Washington - The Senate Appropriations Committee leadership confirmed that disaster relief funds for Puerto Rico, to mitigate the catastrophe caused by Hurricane María in 2017, are a key issue in the fight over the bill to address 2018 natural disasters.
According to Roll Call, the chairman of the Senate Appropriations Committee, Republican Richard C. Shelby, said that Democrats “want a number of things we’ll not be able to do,” and added that “the list seems to grow sometimes too much.”
Recently, a group of Republican senators joined the proposal to allocate $600 million in supplemental nutrition assistance, intended to increase the emergency aid for close to 1.3 Nutrition Assistance Program (PAN) recipients through September
They also supported $5 million to finance a study on the impact of emergency nutrition assistance in Puerto Rico after Hurricane María.
But Democrats want to include other measures approved in the House last January.
“Anything less would be unacceptable,” said Thursday governor Ricardo Rosselló Nevares.
Democrats control the House, and although Republicans are majority -53-47- in the Senate, they need 60 votes to pass many measures.
Democratic senators, led by Robert Menéndez (New Jersey) wrote to congressional leaders asking to consider including, in the bicameral disaster supplemental appropriations bill, all the measures passed in the House, such as $25 million for the Caño Martín Peña restoration, and language that would allow “funds provided by the Defraying the Cost of Enrolling Displaced Students program to be shifted to the Emergency Assistance to Institutions of Higher Education program to further assist Puerto Rico.”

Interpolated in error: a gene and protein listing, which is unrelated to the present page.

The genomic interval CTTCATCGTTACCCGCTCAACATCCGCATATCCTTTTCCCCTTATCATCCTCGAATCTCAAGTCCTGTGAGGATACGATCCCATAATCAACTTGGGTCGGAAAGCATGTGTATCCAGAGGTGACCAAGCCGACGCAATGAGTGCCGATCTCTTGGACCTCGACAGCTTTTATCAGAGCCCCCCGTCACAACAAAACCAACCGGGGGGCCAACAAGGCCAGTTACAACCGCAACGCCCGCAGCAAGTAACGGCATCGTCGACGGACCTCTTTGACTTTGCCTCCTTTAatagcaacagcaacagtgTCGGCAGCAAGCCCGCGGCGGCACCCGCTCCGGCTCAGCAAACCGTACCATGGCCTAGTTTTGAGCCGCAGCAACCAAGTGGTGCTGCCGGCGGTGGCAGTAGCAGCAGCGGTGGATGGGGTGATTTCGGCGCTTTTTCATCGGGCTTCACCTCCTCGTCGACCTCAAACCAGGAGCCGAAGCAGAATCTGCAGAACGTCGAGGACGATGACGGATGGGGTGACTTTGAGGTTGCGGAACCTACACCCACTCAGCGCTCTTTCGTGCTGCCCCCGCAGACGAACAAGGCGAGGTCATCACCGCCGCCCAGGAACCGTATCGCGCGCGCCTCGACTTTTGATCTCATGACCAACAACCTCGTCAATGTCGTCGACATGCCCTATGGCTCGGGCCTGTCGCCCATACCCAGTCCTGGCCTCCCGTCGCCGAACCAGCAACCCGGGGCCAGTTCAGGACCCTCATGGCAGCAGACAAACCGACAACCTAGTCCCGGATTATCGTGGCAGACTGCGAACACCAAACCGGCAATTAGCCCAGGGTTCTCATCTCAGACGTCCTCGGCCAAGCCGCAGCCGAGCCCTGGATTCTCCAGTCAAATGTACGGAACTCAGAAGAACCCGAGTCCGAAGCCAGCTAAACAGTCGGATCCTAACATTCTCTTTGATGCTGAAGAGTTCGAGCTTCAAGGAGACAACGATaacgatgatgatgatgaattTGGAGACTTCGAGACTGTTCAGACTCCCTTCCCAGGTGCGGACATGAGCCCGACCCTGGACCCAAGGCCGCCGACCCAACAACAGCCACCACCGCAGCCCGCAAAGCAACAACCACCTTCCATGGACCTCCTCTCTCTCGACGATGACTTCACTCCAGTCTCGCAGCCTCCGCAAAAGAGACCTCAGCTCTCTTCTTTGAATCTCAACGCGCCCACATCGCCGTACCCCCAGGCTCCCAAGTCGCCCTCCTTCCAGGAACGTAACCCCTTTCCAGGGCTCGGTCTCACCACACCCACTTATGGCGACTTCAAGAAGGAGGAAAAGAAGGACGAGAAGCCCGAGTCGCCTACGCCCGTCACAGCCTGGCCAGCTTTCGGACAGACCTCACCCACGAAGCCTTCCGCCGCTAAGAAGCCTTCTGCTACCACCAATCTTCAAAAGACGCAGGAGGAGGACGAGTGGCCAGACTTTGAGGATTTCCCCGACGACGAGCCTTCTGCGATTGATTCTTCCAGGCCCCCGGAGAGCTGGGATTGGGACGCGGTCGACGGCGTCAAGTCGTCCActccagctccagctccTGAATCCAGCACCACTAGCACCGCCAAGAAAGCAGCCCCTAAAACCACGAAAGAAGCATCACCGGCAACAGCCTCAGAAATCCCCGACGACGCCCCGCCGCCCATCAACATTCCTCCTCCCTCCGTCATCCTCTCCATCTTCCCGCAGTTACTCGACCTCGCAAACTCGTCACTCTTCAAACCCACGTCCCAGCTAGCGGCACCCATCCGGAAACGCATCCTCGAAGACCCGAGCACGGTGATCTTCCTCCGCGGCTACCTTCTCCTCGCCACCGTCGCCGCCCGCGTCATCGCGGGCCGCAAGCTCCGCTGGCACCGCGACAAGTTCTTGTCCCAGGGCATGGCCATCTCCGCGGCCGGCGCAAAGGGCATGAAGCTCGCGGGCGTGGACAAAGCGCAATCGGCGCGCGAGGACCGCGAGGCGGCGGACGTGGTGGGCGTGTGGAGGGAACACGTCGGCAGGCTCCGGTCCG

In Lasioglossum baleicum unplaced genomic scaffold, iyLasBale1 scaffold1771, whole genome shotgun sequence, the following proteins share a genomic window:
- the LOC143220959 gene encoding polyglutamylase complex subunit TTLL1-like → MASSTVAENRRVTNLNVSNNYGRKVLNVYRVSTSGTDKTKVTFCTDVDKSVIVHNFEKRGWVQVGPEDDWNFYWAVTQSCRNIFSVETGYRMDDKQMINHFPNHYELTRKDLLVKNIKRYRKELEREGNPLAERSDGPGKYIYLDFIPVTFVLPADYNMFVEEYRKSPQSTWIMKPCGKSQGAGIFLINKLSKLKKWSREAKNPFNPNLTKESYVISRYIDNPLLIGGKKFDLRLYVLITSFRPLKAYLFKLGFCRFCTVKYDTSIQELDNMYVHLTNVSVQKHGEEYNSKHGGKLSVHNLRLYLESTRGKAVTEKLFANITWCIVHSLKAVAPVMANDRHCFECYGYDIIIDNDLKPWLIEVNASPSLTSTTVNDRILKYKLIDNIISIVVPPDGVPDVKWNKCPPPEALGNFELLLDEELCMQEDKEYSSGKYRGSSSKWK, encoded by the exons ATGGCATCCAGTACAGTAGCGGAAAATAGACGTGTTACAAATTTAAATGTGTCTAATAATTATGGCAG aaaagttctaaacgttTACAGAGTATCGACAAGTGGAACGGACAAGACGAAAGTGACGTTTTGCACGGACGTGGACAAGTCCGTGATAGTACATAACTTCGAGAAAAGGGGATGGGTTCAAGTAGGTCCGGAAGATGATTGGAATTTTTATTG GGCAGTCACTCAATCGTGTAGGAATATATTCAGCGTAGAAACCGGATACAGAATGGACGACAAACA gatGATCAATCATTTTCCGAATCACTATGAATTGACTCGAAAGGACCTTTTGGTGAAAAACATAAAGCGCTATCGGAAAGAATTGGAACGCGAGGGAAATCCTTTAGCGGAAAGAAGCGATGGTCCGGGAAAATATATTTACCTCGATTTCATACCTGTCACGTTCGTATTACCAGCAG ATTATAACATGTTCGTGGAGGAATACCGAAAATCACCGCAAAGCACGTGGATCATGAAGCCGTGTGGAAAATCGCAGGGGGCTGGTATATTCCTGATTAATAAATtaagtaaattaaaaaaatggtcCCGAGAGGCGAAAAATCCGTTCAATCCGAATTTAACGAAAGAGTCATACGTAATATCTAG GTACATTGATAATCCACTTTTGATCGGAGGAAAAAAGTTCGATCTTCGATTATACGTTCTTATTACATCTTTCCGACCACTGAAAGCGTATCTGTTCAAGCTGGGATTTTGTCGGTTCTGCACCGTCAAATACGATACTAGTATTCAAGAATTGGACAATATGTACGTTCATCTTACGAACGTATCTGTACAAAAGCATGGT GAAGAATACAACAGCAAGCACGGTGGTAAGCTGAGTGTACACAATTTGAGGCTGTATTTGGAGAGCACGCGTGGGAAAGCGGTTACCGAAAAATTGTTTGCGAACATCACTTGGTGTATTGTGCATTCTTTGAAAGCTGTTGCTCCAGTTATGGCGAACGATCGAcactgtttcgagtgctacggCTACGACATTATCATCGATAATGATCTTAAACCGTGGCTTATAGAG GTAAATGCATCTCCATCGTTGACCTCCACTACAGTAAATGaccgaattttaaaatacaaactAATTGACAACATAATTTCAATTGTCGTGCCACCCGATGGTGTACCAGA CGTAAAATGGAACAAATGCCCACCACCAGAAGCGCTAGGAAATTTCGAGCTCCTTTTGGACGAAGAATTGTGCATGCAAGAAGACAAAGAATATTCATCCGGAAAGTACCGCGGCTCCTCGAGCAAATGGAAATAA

The White House Office of Management and Budget (OMB) opposed to the $600 million package in nutrition assistance and to the waiver from FEMA matching requirements.
However, when they introduced their bill, which includes the $600 million package, Republicans such as David Perdue (Georgia), Rick Scott (Florida) and Marco Rubio (Florida), said that the White House would favor their legislation that totals $13,6 billion.
The bill passed in the House last January would allocate $14.17 billion.